Ultimately, the real innovation needed here will, by it’s very nature, be disruptive. It will upsets the marketplace and redefine today’s accepted terms of business. Given the nature of how wireless spectrum is managed, innovation will also involve more than just new technologies and algorithms. It will require a reconsideration of the regulatory and licensing frameworks that currently govern the deployment of wireless infrastructure, and demand a fresh look at the way access to the airwaves is allocated. It may also require that a larger chunk of spectrum be allocated specifically in support of the development and deployment of more creative wireless data solutions. There is some incredible research being done in this area, but it needs a path to commercialization if it’s going to get the funding it needs to become viable.

We will never see the promised wireless revolution take hold if the only options available to consumers are congested networks or capped and overpriced plans.

Change urgently needs to happen.

Making Sense Of AT&T's Shift To Metered Wireless…


att-logo-parentalBoth the iPhone and iPad are a big part of my digital life. To put it mildly, I was a bit upset when AT&T announced yesterday that – effective next week – they are doing away with their unlimited data plan options across all of their smartphones and devices.

From that point on, the closest option they will offer is what they call their ‘DataPro’ plan:

DataPro: Provides 2 gigabytes (GB) of data – for example, enough to send/receive 10,000 emails (no attachments), plus send/receive 1,500 emails with attachments, plus view 4,000 Web pages, plus post 500 photos to social media sites, plus watch 200 minutes of streaming video – for $25 per month. Should a customer exceed 2 GB during a billing cycle, they will receive an additional 1 GB of data for $10 for use in the cycle. Currently, 98% of AT&T smartphone customers use less than 2 GB of data a month on average.

While 98% of AT&T smartphone users may actually use less that 2GB of data per month, I am sure that the percentage of iPhone users that fall in to that camp will be considerably smaller. Smaller still will be the number of new iPad users that can fit within that 2GB limit. The people crossing this threshold aren’t doing anything crazy. They are simply using the mobile web the way people expect to use it – doing normal things like:

  • listening to Pandora on the iPhone
  • downloading a digital version of Wired magazine (at 500MB per issue)
  • buying a movie before boarding a plane (at ~1.3GB per movie)
  • using any cloud storage application (like MobileMe)
  • sending emails with attached presentations or documents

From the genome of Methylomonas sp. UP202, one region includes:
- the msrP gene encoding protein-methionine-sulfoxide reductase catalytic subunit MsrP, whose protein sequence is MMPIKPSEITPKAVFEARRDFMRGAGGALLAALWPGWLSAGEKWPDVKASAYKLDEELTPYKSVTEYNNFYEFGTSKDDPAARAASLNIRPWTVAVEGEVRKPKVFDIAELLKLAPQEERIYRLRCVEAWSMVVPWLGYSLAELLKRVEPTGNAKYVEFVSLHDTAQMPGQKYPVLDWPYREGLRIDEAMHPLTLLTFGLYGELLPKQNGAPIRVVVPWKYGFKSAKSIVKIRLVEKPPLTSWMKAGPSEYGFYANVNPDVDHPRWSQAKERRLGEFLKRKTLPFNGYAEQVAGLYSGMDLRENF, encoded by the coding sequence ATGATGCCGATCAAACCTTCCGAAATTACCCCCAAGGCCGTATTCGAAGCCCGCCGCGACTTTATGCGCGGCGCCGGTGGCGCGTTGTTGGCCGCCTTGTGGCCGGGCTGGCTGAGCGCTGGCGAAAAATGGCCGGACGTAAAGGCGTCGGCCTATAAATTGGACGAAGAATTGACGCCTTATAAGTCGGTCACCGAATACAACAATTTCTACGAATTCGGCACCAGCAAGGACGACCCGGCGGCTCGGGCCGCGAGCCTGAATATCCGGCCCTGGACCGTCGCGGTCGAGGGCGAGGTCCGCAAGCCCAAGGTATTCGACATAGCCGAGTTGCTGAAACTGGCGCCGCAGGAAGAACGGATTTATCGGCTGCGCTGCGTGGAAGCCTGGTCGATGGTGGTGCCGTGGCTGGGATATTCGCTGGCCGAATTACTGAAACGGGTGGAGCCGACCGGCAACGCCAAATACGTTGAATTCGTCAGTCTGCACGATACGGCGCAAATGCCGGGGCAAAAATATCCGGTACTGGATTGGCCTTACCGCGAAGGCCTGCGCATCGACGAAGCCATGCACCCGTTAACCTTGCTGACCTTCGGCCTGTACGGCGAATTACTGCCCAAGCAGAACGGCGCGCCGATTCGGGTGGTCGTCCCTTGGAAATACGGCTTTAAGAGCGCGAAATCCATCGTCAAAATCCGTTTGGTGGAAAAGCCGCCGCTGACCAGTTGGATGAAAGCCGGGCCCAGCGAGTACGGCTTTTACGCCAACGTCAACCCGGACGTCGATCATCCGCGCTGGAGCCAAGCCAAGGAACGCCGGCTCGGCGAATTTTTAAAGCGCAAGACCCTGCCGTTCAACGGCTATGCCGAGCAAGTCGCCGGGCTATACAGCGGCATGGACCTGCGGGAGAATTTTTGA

There is nothing noble going on here with AT&T. They are simply trying to take away the promise of the iPhone and iPad under the guise of lowering prices and protecting their users from that “2% Club” of real data hogs. And while AT&T is going to grandfather anyone that already has an unlimited data plan (good for current iPhone users), this will effectively do away with the month to month nature of the iPad data plan. (If you stop paying that $30 each month for the unlimited 3G service, the only options available to you when you light it up again will be limited plans.)

The real question in my mind though is why is AT&T doing this now?

The easy, obvious answer is that they are trying to get a handle on the increasing load being placed on their network, and this is the best way to make that happen. While I have no doubt that this is part of the reason for AT&T’s move, I believe there is something else going on here.

Something big.

Steve Job’s went out of his way to highlight that Apple had worked with AT&T to offer two attractive month to month data plans, the main one being an unlimited plan at $29.95/mo. The iPad 3G has been shipping for less than 2 months, and now that plan is being killed. The only way I can see that happening is if AT&T was told that something else was being killed as well.

U.S. Exclusivity.

I’m guessing that AT&T agreed to those data plans contingent on remaining the sole carrier with the iPhone, and that they will be free to retool their pricing once that changes. Is it coincidence that he new plan takes effect this coming Monday -the same day that Apple’s WWDC 2010 begins? The same day Steve Jobs is expected to announce the next generation iPhone? And maybe some other type of phone or device?

Let’s see what happens.